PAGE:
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      Solution to Detect, Classify, and Report Illicit Online Marketing and Sales of Controlled Substances via Twitter: Using Machine Learning and Web Forensics to Combat Digital Opioid Access

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          Abstract

          Background

          On December 6 and 7, 2017, the US Department of Health and Human Services (HHS) hosted its first Code-a-Thon event aimed at leveraging technology and data-driven solutions to help combat the opioid epidemic. The authors—an interdisciplinary team from academia, the private sector, and the US Centers for Disease Control and Prevention—participated in the Code-a-Thon as part of the prevention track.

          Objective

          The aim of this study was to develop and deploy a methodology using machine learning to accurately detect the marketing and sale of opioids by illicit online sellers via Twitter as part of participation at the HHS Opioid Code-a-Thon event.

          Methods

          Tweets were collected from the Twitter public application programming interface stream filtered for common prescription opioid keywords in conjunction with participation in the Code-a-Thon from November 15, 2017 to December 5, 2017. An unsupervised machine learning–based approach was developed and used during the Code-a-Thon competition (24 hours) to obtain a summary of the content of the tweets to isolate those clusters associated with illegal online marketing and sale using a biterm topic model (BTM). After isolating relevant tweets, hyperlinks associated with these tweets were reviewed to assess the characteristics of illegal online sellers.

          Results

          We collected and analyzed 213,041 tweets over the course of the Code-a-Thon containing keywords codeine, percocet, vicodin, oxycontin, oxycodone, fentanyl, and hydrocodone. Using BTM, 0.32% (692/213,041) tweets were identified as being associated with illegal online marketing and sale of prescription opioids. After removing duplicates and dead links, we identified 34 unique “live” tweets, with 44% (15/34) directing consumers to illicit online pharmacies, 32% (11/34) linked to individual drug sellers, and 21% (7/34) used by marketing affiliates. In addition to offering the “no prescription” sale of opioids, many of these vendors also sold other controlled substances and illicit drugs.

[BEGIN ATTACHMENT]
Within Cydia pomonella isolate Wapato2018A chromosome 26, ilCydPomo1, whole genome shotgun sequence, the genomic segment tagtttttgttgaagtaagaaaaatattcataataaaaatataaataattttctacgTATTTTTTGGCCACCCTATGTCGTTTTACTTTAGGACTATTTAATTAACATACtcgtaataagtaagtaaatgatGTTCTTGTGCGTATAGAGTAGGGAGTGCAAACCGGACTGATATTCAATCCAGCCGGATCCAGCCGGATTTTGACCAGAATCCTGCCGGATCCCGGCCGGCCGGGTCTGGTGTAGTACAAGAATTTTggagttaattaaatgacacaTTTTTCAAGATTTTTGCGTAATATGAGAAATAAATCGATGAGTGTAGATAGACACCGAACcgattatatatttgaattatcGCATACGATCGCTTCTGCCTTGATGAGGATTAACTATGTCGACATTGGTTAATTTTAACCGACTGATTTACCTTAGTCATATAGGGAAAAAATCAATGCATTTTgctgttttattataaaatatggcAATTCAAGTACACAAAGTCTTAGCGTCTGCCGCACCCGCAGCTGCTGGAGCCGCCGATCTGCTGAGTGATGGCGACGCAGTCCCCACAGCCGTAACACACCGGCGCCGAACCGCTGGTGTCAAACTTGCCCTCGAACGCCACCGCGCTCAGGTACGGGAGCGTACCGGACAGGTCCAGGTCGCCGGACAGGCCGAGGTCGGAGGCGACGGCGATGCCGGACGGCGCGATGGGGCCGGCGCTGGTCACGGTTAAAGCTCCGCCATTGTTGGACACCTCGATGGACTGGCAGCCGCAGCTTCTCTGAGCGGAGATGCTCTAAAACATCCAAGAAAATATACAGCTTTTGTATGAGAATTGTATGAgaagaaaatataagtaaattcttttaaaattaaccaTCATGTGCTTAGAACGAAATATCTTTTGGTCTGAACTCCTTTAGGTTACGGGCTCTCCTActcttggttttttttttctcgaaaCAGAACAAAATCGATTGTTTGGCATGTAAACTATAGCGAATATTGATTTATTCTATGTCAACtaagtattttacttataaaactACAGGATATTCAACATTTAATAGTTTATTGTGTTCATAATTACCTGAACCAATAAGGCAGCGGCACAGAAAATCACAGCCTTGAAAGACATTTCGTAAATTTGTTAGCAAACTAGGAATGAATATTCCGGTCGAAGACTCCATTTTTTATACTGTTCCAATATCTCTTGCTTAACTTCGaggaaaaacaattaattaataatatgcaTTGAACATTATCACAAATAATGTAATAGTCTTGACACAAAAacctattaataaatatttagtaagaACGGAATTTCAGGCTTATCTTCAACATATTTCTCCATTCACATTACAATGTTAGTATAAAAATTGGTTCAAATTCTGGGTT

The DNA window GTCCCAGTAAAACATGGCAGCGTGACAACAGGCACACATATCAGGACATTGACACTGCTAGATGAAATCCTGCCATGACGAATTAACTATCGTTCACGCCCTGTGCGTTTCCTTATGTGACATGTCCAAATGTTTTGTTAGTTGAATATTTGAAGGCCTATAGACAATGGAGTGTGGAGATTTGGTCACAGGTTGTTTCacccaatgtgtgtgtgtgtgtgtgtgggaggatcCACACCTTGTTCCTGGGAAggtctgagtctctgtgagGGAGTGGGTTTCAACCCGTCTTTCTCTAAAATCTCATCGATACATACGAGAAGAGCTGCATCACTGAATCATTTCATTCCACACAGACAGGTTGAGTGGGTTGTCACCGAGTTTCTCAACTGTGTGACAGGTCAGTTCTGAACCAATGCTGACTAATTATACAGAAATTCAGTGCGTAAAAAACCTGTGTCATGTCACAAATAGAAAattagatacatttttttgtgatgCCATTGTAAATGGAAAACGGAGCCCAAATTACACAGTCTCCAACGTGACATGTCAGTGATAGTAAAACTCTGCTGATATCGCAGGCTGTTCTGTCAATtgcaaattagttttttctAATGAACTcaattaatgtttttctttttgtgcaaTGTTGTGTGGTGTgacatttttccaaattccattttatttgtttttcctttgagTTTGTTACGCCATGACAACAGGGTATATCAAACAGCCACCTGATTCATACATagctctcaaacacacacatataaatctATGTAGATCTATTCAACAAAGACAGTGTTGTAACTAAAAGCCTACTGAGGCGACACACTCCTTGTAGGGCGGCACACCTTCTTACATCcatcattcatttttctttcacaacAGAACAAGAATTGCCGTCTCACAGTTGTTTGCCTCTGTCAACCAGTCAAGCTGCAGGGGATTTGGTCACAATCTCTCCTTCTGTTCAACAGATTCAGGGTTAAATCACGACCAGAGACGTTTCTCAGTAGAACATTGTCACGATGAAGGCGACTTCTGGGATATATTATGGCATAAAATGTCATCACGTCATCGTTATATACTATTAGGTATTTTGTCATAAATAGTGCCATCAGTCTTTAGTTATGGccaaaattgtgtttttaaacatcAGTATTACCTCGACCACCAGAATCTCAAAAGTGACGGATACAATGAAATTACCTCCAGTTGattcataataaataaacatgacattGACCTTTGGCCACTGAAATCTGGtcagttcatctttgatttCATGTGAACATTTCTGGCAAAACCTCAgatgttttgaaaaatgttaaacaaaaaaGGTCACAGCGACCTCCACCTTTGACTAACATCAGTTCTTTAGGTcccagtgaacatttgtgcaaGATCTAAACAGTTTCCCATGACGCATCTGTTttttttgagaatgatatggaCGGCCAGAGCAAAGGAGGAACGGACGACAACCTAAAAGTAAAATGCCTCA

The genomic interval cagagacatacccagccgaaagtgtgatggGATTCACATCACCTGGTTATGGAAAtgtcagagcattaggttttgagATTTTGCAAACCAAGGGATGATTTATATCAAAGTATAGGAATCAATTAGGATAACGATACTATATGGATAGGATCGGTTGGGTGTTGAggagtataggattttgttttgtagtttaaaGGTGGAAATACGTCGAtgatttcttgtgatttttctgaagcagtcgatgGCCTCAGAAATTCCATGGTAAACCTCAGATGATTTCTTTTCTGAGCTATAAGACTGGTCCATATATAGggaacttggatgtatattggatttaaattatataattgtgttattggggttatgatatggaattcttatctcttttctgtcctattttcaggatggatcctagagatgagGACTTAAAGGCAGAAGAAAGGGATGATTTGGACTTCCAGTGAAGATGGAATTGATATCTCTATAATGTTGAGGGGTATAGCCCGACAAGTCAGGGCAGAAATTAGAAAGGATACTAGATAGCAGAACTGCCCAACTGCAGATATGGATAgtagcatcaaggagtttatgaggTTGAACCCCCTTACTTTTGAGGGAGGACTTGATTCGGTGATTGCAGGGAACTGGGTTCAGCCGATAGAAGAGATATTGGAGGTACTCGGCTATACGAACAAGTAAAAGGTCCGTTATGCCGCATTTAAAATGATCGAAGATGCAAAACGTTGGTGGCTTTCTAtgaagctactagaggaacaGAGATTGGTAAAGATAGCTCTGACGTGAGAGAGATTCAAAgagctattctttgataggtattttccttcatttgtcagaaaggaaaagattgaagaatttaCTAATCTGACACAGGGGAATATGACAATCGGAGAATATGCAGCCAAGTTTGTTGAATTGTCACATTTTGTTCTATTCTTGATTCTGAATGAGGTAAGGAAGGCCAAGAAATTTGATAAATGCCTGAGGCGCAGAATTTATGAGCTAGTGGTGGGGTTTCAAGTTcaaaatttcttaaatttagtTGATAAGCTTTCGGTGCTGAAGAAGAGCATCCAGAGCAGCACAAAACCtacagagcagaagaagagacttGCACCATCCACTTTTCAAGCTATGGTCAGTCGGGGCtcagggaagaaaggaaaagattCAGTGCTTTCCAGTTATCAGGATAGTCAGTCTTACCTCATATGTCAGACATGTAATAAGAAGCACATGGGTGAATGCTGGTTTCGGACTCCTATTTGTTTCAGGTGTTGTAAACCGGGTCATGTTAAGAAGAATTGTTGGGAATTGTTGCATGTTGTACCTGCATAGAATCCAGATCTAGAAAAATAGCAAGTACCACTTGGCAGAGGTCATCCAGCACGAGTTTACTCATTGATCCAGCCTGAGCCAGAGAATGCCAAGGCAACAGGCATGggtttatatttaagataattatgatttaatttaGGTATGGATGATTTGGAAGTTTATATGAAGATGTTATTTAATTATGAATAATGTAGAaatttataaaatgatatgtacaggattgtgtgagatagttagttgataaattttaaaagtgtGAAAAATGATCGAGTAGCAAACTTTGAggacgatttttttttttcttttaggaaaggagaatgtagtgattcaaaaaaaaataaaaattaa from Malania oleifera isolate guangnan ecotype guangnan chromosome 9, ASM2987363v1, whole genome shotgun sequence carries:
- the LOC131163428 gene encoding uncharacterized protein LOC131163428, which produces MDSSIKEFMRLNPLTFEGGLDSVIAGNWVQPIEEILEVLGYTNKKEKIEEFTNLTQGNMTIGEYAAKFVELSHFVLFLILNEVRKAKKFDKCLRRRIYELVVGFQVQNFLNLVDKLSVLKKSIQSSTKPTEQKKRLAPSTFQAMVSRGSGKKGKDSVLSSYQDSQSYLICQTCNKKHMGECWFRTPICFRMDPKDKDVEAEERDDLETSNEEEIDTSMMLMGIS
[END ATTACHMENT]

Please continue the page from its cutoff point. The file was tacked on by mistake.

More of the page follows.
Conclusions

          The results of this study are in line with prior studies that have identified social media platforms, including Twitter, as a potential conduit for supply and sale of illicit opioids. To translate these results into action, authors also developed a prototype wireframe for the purposes of detecting, classifying, and reporting illicit online pharmacy tweets selling controlled substances illegally to the US Food and Drug Administration and the US Drug Enforcement Agency. Further development of solutions based on these methods has the potential to proactively alert regulators and law enforcement agencies of illegal opioid sales, while also making the online environment safer for the public.